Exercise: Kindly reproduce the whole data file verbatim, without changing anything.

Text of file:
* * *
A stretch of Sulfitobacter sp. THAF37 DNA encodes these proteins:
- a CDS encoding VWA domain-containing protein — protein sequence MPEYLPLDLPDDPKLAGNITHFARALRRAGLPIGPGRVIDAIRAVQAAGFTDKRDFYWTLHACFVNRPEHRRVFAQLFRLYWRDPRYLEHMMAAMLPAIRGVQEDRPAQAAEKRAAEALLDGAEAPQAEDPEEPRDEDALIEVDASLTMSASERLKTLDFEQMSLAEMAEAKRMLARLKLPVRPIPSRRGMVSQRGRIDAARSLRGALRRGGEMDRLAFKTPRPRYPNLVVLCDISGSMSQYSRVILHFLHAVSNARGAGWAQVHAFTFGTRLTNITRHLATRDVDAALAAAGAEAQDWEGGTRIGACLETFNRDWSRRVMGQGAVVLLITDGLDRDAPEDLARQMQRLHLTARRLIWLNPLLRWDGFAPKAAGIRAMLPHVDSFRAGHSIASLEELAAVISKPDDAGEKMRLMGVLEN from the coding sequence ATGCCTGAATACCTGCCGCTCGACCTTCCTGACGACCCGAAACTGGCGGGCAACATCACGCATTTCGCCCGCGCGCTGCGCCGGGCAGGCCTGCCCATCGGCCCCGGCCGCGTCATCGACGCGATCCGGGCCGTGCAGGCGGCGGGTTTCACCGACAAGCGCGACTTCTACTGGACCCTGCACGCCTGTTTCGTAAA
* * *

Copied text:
A stretch of Sulfitobacter sp. THAF37 DNA encodes these proteins:
- a CDS encoding VWA domain-containing protein — protein sequence MPEYLPLDLPDDPKLAGNITHFARALRRAGLPIGPGRVIDAIRAVQAAGFTDKRDFYWTLHACFVNRPEHRRVFAQLFRLYWRDPRYLEHMMAAMLPAIRGVQEDRPAQAAEKRAAEALLDGAEAPQAEDPEEPRDEDALIEVDASLTMSASERLKTLDFEQMSLAEMAEAKRMLARLKLPVRPIPSRRGMVSQRGRIDAARSLRGALRRGGEMDRLAFKTPRPRYPNLVVLCDISGSMSQYSRVILHFLHAVSNARGAGWAQVHAFTFGTRLTNITRHLATRDVDAALAAAGAEAQDWEGGTRIGACLETFNRDWSRRVMGQGAVVLLITDGLDRDAPEDLARQMQRLHLTARRLIWLNPLLRWDGFAPKAAGIRAMLPHVDSFRAGHSIASLEELAAVISKPDDAGEKMRLMGVLEN from the coding sequence ATGCCTGAATACCTGCCGCTCGACCTTCCTGACGACCCGAAACTGGCGGGCAACATCACGCATTTCGCCCGCGCGCTGCGCCGGGCAGGCCTGCCCATCGGCCCCGGCCGCGTCATCGACGCGATCCGGGCCGTGCAGGCGGCGGGTTTCACCGACAAGCGCGACTTCTACTGGACCCTGCACGCCTGTTTCGTAAA